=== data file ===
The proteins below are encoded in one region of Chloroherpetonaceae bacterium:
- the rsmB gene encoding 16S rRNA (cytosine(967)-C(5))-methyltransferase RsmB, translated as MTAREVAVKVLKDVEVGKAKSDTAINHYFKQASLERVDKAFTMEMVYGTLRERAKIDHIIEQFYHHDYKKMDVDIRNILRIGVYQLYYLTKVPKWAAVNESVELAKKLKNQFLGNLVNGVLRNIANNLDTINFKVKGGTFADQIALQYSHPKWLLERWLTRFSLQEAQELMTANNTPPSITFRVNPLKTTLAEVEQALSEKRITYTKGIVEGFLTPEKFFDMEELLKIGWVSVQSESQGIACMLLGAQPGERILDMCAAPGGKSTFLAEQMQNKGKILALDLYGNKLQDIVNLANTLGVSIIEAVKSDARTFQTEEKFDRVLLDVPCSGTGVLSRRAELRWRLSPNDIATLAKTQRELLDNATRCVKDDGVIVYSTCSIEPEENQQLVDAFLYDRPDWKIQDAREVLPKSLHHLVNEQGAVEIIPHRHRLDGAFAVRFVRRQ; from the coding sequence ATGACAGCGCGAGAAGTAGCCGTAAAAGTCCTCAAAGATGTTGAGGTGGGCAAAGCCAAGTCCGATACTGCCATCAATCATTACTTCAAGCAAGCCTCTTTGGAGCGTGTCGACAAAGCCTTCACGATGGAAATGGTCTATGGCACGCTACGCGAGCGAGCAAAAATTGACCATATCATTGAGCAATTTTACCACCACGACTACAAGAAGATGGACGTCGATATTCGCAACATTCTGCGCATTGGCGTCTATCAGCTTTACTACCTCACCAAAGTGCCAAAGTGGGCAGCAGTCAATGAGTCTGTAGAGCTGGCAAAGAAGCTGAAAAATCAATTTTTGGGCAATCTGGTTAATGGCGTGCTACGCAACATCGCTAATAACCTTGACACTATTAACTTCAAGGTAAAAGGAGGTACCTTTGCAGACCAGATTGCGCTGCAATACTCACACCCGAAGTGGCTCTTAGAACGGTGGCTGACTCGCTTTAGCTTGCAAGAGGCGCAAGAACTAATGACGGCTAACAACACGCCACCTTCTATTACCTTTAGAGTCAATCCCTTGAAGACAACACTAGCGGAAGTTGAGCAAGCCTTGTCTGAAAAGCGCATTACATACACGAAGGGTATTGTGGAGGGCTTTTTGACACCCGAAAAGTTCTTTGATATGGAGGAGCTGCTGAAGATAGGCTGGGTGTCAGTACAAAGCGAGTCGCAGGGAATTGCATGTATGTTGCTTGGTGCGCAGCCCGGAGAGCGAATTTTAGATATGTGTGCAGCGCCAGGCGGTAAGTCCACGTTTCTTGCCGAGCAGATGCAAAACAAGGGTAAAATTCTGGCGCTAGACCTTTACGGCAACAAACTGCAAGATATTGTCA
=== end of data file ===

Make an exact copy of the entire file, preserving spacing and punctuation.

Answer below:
The proteins below are encoded in one region of Chloroherpetonaceae bacterium:
- the rsmB gene encoding 16S rRNA (cytosine(967)-C(5))-methyltransferase RsmB, translated as MTAREVAVKVLKDVEVGKAKSDTAINHYFKQASLERVDKAFTMEMVYGTLRERAKIDHIIEQFYHHDYKKMDVDIRNILRIGVYQLYYLTKVPKWAAVNESVELAKKLKNQFLGNLVNGVLRNIANNLDTINFKVKGGTFADQIALQYSHPKWLLERWLTRFSLQEAQELMTANNTPPSITFRVNPLKTTLAEVEQALSEKRITYTKGIVEGFLTPEKFFDMEELLKIGWVSVQSESQGIACMLLGAQPGERILDMCAAPGGKSTFLAEQMQNKGKILALDLYGNKLQDIVNLANTLGVSIIEAVKSDARTFQTEEKFDRVLLDVPCSGTGVLSRRAELRWRLSPNDIATLAKTQRELLDNATRCVKDDGVIVYSTCSIEPEENQQLVDAFLYDRPDWKIQDAREVLPKSLHHLVNEQGAVEIIPHRHRLDGAFAVRFVRRQ; from the coding sequence ATGACAGCGCGAGAAGTAGCCGTAAAAGTCCTCAAAGATGTTGAGGTGGGCAAAGCCAAGTCCGATACTGCCATCAATCATTACTTCAAGCAAGCCTCTTTGGAGCGTGTCGACAAAGCCTTCACGATGGAAATGGTCTATGGCACGCTACGCGAGCGAGCAAAAATTGACCATATCATTGAGCAATTTTACCACCACGACTACAAGAAGATGGACGTCGATATTCGCAACATTCTGCGCATTGGCGTCTATCAGCTTTACTACCTCACCAAAGTGCCAAAGTGGGCAGCAGTCAATGAGTCTGTAGAGCTGGCAAAGAAGCTGAAAAATCAATTTTTGGGCAATCTGGTTAATGGCGTGCTACGCAACATCGCTAATAACCTTGACACTATTAACTTCAAGGTAAAAGGAGGTACCTTTGCAGACCAGATTGCGCTGCAATACTCACACCCGAAGTGGCTCTTAGAACGGTGGCTGACTCGCTTTAGCTTGCAAGAGGCGCAAGAACTAATGACGGCTAACAACACGCCACCTTCTATTACCTTTAGAGTCAATCCCTTGAAGACAACACTAGCGGAAGTTGAGCAAGCCTTGTCTGAAAAGCGCATTACATACACGAAGGGTATTGTGGAGGGCTTTTTGACACCCGAAAAGTTCTTTGATATGGAGGAGCTGCTGAAGATAGGCTGGGTGTCAGTACAAAGCGAGTCGCAGGGAATTGCATGTATGTTGCTTGGTGCGCAGCCCGGAGAGCGAATTTTAGATATGTGTGCAGCGCCAGGCGGTAAGTCCACGTTTCTTGCCGAGCAGATGCAAAACAAGGGTAAAATTCTGGCGCTAGACCTTTACGGCAACAAACTGCAAGATATTGTCA